Selling of "Not of Standard Quality" (NSQ) Drugs in India

When the quality of drugs fails quality tests, standards and specifications set for them by national or international standards is when they are termed as NSQ drugs.

Selling of "Not of Standard Quality" (NSQ) Drugs in India
Photo by Towfiqu barbhuiya / Unsplash


India is not a country that is new to making claims and taking actions that vehemently oppose the selling of fake and contaminated pharmaceuticals. The Indian pharmaceutical sector was expanding rapidly after the Drugs Act was passed in 1940. Unfortunately, few in the government were concerned with the standard of pharmaceuticals and their regulation.

The Mashelkar Committee, chaired by Dr. R.A. Mashelkar, was established in 2003 to investigate all areas of the regulatory architecture as well as the amount and problem of counterfeit / inferior medications in the country. Regrettably, the Indian pharmaceutical industry experienced its first significant crisis with Ranbaxy in 2006. So, it's critical to comprehend why drugs of poor quality are hazardous and perhaps fatal.

What is meant by a NSQ drug?

In very simple words when the quality of drugs fails quality tests, standards and specifications set for them by national or international standards termed as NSQ drugs. (Johnston A & Holt D, 2013) ( In case of tablets, when it fails the assay test ( determine the amount of active ingredient in a tablet) & dissolution and the disintegration test.

Why an assay test is important?

The amount of the tablet's active ingredient is determined using an assay test. When an active ingredient in a tablet is lacking, it can have a negative impact on one's health and, in certain cases, even cause death. Most drugs which are labeled as NSQ drugs falls in this category.

What are dissolution & disintegration tests?

These tests assess a tablet's capacity to dissolve in the bloodstream. Thus when a tablet lacks these quality, they have no therapeutic effect on a patient and can also be harmful to their body.

In case of vaccinations there are 'sterility' test is performed to see it should be free of contamination like presence of glass particles, bacteria or other microorganisms which again results in severe illness.

The Drugs and Cosmetics Act of 1940 mandates a minimum of one year in prison and a maximum of two years in prison, with a modest fine of Rs. 20,000 for the manufacture and sale of NSQ drugs. In some special circumstances,  there is a mere detention till the rising of the court along with a fine of 70,000 rupees.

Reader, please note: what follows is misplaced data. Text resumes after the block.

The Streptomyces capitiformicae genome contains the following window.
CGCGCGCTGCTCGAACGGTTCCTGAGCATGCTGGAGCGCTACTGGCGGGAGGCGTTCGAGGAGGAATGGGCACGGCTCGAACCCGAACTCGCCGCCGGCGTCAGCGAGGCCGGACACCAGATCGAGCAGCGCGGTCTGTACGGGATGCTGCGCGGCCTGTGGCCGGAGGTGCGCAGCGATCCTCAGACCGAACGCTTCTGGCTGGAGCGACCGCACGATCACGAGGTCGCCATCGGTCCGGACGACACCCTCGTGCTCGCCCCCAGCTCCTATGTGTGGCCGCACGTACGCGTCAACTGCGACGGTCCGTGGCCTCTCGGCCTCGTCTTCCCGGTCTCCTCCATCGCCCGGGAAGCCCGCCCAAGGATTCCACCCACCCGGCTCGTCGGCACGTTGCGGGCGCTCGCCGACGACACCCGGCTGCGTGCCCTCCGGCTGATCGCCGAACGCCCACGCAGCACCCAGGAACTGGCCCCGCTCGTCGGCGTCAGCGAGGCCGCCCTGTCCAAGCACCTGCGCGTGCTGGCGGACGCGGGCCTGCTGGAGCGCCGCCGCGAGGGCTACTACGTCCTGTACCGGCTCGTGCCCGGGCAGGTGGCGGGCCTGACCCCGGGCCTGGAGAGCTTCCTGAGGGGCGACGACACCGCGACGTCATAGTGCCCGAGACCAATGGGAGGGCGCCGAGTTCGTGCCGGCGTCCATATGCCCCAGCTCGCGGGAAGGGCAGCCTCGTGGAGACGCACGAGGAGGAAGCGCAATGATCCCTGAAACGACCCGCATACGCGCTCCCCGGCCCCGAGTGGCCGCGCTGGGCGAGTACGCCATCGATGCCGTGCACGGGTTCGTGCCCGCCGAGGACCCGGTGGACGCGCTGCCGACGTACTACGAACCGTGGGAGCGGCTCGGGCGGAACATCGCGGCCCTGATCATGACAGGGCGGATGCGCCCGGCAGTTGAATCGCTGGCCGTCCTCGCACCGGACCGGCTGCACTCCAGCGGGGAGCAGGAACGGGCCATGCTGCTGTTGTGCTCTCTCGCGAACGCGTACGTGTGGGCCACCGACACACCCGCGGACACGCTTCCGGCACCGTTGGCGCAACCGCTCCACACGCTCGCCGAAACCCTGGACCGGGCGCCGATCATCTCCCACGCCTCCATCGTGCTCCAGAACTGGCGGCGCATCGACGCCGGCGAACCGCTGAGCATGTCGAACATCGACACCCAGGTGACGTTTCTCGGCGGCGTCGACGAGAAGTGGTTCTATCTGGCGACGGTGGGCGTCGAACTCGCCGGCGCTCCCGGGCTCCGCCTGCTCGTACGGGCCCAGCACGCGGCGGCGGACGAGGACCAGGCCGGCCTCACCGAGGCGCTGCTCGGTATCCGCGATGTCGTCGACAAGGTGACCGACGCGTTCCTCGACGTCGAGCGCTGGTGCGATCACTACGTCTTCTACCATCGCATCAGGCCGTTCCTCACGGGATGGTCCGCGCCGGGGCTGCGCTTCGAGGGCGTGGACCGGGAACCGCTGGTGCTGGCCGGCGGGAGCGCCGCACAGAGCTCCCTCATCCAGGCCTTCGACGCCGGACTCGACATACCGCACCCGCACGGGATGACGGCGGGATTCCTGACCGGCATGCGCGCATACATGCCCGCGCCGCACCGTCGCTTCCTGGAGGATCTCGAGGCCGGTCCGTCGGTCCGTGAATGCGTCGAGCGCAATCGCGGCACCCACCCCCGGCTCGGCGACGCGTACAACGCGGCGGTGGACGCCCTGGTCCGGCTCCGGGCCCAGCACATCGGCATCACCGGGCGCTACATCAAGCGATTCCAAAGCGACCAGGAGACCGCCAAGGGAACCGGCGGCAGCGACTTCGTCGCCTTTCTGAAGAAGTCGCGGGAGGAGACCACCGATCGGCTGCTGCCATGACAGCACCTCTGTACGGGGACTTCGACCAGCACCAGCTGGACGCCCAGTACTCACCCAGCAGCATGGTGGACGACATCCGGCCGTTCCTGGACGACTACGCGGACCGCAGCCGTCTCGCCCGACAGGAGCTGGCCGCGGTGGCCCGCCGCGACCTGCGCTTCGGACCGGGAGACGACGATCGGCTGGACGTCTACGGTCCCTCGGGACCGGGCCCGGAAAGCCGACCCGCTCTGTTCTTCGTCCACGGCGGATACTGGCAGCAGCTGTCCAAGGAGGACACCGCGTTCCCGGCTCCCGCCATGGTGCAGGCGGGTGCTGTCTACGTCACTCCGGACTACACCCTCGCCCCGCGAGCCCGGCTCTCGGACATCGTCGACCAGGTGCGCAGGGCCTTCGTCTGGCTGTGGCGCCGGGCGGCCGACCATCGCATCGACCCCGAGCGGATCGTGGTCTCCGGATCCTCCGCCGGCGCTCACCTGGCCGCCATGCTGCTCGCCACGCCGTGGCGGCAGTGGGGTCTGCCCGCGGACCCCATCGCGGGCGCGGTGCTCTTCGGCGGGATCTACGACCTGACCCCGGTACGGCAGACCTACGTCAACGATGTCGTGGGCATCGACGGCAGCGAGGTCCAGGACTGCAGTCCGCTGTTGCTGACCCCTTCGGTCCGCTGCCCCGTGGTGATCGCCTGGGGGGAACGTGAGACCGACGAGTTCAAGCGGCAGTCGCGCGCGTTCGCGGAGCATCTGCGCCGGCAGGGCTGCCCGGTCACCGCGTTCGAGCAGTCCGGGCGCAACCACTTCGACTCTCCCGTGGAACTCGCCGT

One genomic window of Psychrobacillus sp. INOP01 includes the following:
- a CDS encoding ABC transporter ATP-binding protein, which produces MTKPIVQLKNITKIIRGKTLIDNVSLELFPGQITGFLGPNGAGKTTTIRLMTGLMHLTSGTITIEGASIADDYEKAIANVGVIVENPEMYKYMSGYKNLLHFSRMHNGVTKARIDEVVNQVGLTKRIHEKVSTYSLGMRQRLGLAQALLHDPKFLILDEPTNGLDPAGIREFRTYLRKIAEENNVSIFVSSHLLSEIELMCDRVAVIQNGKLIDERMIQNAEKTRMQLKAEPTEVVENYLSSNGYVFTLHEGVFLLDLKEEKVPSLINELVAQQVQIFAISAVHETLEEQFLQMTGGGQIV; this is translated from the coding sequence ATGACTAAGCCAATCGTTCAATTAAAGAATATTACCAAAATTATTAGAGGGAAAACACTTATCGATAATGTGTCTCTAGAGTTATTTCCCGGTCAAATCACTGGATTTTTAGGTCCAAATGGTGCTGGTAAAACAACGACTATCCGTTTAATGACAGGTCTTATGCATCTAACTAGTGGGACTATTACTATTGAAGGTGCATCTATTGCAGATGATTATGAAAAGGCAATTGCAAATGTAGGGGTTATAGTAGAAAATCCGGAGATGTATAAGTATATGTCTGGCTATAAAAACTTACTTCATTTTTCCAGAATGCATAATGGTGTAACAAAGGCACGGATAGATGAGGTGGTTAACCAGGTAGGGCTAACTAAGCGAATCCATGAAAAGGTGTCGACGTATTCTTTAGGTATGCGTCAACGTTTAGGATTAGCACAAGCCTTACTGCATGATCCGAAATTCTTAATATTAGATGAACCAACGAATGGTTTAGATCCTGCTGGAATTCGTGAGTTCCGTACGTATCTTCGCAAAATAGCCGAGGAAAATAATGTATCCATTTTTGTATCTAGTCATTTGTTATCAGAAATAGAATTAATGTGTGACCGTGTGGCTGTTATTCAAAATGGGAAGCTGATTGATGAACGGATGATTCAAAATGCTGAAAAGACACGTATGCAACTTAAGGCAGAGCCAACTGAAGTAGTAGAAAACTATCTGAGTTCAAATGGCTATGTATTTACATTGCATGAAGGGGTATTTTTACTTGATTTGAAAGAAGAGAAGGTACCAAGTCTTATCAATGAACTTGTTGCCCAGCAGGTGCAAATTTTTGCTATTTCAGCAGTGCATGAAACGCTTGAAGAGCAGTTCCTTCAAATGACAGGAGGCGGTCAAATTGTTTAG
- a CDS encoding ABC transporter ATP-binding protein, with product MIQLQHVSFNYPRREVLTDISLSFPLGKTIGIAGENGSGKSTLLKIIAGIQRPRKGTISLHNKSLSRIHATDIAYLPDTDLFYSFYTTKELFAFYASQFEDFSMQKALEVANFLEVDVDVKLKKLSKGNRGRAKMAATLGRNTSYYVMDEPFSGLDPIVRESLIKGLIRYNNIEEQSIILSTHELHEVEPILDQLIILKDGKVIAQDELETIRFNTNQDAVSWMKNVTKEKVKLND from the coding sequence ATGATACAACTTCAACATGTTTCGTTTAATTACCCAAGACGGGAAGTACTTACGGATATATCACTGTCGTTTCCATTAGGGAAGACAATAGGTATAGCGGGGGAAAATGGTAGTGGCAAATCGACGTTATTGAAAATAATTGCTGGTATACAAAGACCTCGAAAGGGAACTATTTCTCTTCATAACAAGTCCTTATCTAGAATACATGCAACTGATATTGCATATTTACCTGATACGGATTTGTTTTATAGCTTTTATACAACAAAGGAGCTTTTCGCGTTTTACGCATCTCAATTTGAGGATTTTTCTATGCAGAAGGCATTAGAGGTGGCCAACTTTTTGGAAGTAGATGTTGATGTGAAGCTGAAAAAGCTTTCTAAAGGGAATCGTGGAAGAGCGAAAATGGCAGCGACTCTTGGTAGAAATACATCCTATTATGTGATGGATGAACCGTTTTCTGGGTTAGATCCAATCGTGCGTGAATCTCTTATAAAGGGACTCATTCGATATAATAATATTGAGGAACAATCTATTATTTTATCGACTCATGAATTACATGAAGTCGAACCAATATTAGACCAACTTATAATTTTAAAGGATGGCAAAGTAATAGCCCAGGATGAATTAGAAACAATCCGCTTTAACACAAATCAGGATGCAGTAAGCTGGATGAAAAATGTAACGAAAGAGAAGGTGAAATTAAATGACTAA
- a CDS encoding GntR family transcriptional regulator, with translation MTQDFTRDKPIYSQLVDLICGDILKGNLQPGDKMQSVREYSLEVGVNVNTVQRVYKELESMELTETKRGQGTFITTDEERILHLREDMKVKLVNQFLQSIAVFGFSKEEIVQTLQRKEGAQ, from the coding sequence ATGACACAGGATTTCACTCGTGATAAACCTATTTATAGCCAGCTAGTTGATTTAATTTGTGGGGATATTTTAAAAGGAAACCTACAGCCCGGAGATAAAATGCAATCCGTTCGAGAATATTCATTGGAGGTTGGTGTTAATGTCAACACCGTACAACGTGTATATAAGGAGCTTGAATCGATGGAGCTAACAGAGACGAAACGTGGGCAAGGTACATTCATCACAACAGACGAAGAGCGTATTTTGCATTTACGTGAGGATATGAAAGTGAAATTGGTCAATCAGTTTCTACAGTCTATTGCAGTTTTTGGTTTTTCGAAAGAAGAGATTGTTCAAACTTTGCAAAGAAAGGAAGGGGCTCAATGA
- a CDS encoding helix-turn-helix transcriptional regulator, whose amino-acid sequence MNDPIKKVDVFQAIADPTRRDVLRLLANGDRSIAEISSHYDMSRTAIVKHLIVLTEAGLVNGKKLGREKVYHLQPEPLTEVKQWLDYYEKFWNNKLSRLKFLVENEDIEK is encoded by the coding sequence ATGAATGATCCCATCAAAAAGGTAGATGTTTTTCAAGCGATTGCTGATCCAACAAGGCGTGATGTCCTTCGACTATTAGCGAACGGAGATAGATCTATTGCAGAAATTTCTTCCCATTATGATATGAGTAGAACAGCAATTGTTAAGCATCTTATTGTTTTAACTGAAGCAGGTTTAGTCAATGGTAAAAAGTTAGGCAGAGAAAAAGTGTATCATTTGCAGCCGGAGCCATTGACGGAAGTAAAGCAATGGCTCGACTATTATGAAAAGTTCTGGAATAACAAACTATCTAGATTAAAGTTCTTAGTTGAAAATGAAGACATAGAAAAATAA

Non Adherence to Good Manufacturing Practice (GMP) in pharma world

The non-compliance with GMP, which mandates that a pharmaceutical company conduct quality control inspections at each stage of a drug's manufacture until it reaches the market, is the reason for the poor quality of drugs in India. GMP in India was incorporated into the Drugs and Cosmetics Rules 1945, in the year 1988.

The principal reason of India's low GMP compliance is the country's drug regulatory agencies' increased focus on market drug testing and surveillance. The phrase "market surveillance method" defines it. It means that the sampling of drugs is done by the states (not a wide cross-section sample) and some states do not have equipped labs and manpower to do the checks quite rigorously. State drug inspectors, who in India are mostly in charge of testing, in some cases, also don't disclose their sample method.  This lead to further problems in recalling of drugs at a national level.

Findings from The National Drug Survey 2014-2016

The Extent of Issues of Spurious and Not of Standard Quality (NSQ) Medicines in the Country was the subject of a survey performed in 2014 by the Ministry of Health and Family Welfare (MoHFW), Government of India. National Institute of Biologicals (NIB) planned and carried out the survey with assistance from the Indian Statical Institute, MoHFW, and NABL (National Drug Survey, 2014-16).
State drug controllers functioned as nodal officers and coordinated sample collection and delivery to NIB out of 47,954 samples obtained under the survey by state and central drug inspectors.

The amount of NSQ and spurious drugs for government and retail outlets sources in India were calculated to be 3.16 percent and 0.024 percent, respectively. Mizoram, Nagaland, Meghalaya, Manipur, Tripura, Puducherry, Gujarat, and Punjab were on the higher side of the NSQ, while the Andaman and Nicobar Islands, Dadra and Nagar Haveli, Goa, West Bengal, Delhi, Jharkhand, and Kerala were on the lower side of the NSQ following the analysis of the retail stores.

In India, there were reportedly 10.02 percent of NSQ drugs coming from government supply chain. Meghalaya, Mizoram, Arunachal Pradesh, Nagaland, Telangana, Uttarakhand, Uttar Pradesh, and Punjab were among the states with NSQ values that were higher, while Chandigarh, Delhi, Orissa, Tamil Nadu, and West Bengal were among those with NSQ values that were lower.


The challenge with NSQ drugs will remain in India until and unless there is a strict adherence to GMP, robust law on recalling of NSQ drugs, strict guidelines for the drug inspector for drug sampling, and more transparency in publishing the entire list of drugs going for testing, auditing of state government labs among others. Most of the drugs which are manufactured in the states like Uttarakhand and Himachal Pradesh where is no excise fee imposed on them should be always kept in a radar for strict regulatory compliance.


Thakur, D. &  Reddy, P. (2019). The Myth of Drug Regulation in India. Simon & Schuster India. The Truth Pill: The Myth of Drug Regulation in India - Dinesh Singh Thakur, Prashant Reddy Thikkavarapu - Google Books

Johnston, A., & Holt, D. W. (2014). Substandard drugs: a potential crisis for public health. British journal of clinical pharmacology, 78(2), 218–243.